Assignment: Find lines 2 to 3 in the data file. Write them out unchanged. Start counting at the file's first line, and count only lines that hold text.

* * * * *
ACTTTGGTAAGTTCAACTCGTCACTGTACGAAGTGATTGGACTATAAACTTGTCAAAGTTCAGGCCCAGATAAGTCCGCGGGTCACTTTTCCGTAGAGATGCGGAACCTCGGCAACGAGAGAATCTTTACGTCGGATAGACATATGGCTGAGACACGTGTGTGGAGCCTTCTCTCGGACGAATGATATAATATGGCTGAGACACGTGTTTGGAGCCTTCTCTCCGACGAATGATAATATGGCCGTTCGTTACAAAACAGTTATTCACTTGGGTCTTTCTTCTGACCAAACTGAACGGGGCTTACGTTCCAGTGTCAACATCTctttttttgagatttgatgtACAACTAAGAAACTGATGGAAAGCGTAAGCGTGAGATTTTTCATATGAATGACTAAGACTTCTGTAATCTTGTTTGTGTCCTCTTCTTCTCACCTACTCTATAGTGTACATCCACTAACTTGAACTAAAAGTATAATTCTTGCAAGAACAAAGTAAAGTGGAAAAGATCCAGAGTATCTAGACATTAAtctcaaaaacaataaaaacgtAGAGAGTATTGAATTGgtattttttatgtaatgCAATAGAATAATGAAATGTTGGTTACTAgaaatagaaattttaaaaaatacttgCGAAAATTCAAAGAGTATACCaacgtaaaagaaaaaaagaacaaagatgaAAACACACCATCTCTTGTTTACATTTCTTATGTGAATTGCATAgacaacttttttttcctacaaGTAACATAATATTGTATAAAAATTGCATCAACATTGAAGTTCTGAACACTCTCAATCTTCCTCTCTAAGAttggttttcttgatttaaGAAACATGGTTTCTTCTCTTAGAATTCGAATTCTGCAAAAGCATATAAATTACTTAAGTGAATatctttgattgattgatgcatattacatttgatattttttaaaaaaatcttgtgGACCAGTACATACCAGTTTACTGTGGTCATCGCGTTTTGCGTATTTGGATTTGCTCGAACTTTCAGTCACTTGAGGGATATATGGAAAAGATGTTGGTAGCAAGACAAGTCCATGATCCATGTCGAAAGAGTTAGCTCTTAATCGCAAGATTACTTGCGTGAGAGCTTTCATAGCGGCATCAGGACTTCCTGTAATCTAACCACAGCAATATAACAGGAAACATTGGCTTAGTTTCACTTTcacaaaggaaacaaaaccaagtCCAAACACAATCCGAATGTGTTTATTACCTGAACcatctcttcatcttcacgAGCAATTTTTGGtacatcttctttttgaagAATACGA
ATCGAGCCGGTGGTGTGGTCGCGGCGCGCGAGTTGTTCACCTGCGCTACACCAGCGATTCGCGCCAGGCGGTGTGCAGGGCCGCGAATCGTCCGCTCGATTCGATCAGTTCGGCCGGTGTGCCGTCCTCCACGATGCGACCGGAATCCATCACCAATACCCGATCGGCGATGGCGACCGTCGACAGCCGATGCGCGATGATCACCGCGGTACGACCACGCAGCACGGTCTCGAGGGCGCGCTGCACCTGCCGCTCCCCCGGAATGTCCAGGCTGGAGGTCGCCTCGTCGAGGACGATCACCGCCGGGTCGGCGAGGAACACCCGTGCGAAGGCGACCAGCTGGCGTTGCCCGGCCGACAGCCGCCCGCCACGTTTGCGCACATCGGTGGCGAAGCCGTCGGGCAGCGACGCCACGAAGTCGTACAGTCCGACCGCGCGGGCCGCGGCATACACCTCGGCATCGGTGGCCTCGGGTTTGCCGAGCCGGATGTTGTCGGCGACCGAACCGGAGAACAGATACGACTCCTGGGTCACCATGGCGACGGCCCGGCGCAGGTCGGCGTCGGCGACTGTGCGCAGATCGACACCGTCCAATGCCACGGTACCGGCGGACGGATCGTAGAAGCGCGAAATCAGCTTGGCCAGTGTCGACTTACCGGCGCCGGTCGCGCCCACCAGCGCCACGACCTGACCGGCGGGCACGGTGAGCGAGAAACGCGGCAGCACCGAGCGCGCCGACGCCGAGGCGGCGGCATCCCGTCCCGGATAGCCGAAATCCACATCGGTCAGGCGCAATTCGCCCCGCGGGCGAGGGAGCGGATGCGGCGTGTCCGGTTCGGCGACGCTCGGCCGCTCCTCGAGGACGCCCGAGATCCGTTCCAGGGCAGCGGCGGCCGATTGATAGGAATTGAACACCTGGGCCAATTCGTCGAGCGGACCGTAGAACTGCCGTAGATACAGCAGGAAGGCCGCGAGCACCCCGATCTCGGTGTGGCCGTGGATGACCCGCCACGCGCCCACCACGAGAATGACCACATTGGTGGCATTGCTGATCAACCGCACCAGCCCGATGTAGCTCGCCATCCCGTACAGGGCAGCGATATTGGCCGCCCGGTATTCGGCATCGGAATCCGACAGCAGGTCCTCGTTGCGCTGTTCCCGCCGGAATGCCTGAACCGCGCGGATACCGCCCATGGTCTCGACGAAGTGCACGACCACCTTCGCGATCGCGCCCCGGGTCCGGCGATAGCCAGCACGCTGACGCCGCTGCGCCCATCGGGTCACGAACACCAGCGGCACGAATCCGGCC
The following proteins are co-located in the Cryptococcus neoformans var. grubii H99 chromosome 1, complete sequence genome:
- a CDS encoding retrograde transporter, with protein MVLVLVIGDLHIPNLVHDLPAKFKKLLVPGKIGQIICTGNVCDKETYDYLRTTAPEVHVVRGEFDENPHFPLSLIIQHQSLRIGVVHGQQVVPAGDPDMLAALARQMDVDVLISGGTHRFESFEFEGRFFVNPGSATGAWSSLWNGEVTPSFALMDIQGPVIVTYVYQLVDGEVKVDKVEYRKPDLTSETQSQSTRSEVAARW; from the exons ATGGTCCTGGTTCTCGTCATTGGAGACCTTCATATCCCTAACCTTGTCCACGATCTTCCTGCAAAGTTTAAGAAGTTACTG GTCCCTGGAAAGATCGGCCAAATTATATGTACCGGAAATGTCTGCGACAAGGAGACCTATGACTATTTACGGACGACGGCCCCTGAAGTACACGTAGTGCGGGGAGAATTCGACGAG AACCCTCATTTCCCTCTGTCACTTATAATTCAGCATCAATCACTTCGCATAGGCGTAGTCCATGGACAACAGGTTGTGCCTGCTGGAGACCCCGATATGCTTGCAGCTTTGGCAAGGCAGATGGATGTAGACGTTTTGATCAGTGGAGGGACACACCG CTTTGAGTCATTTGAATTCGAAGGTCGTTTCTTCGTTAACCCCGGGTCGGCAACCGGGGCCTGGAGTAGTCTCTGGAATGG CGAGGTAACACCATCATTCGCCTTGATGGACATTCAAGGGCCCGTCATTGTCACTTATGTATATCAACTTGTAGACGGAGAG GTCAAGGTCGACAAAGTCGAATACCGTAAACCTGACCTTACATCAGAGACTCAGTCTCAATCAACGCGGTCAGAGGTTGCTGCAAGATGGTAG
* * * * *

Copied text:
ATCGAGCCGGTGGTGTGGTCGCGGCGCGCGAGTTGTTCACCTGCGCTACACCAGCGATTCGCGCCAGGCGGTGTGCAGGGCCGCGAATCGTCCGCTCGATTCGATCAGTTCGGCCGGTGTGCCGTCCTCCACGATGCGACCGGAATCCATCACCAATACCCGATCGGCGATGGCGACCGTCGACAGCCGATGCGCGATGATCACCGCGGTACGACCACGCAGCACGGTCTCGAGGGCGCGCTGCACCTGCCGCTCCCCCGGAATGTCCAGGCTGGAGGTCGCCTCGTCGAGGACGATCACCGCCGGGTCGGCGAGGAACACCCGTGCGAAGGCGACCAGCTGGCGTTGCCCGGCCGACAGCCGCCCGCCACGTTTGCGCACATCGGTGGCGAAGCCGTCGGGCAGCGACGCCACGAAGTCGTACAGTCCGACCGCGCGGGCCGCGGCATACACCTCGGCATCGGTGGCCTCGGGTTTGCCGAGCCGGATGTTGTCGGCGACCGAACCGGAGAACAGATACGACTCCTGGGTCACCATGGCGACGGCCCGGCGCAGGTCGGCGTCGGCGACTGTGCGCAGATCGACACCGTCCAATGCCACGGTACCGGCGGACGGATCGTAGAAGCGCGAAATCAGCTTGGCCAGTGTCGACTTACCGGCGCCGGTCGCGCCCACCAGCGCCACGACCTGACCGGCGGGCACGGTGAGCGAGAAACGCGGCAGCACCGAGCGCGCCGACGCCGAGGCGGCGGCATCCCGTCCCGGATAGCCGAAATCCACATCGGTCAGGCGCAATTCGCCCCGCGGGCGAGGGAGCGGATGCGGCGTGTCCGGTTCGGCGACGCTCGGCCGCTCCTCGAGGACGCCCGAGATCCGTTCCAGGGCAGCGGCGGCCGATTGATAGGAATTGAACACCTGGGCCAATTCGTCGAGCGGACCGTAGAACTGCCGTAGATACAGCAGGAAGGCCGCGAGCACCCCGATCTCGGTGTGGCCGTGGATGACCCGCCACGCGCCCACCACGAGAATGACCACATTGGTGGCATTGCTGATCAACCGCACCAGCCCGATGTAGCTCGCCATCCCGTACAGGGCAGCGATATTGGCCGCCCGGTATTCGGCATCGGAATCCGACAGCAGGTCCTCGTTGCGCTGTTCCCGCCGGAATGCCTGAACCGCGCGGATACCGCCCATGGTCTCGACGAAGTGCACGACCACCTTCGCGATCGCGCCCCGGGTCCGGCGATAGCCAGCACGCTGACGCCGCTGCGCCCATCGGGTCACGAACACCAGCGGCACGAATCCGGCC
The following proteins are co-located in the Cryptococcus neoformans var. grubii H99 chromosome 1, complete sequence genome: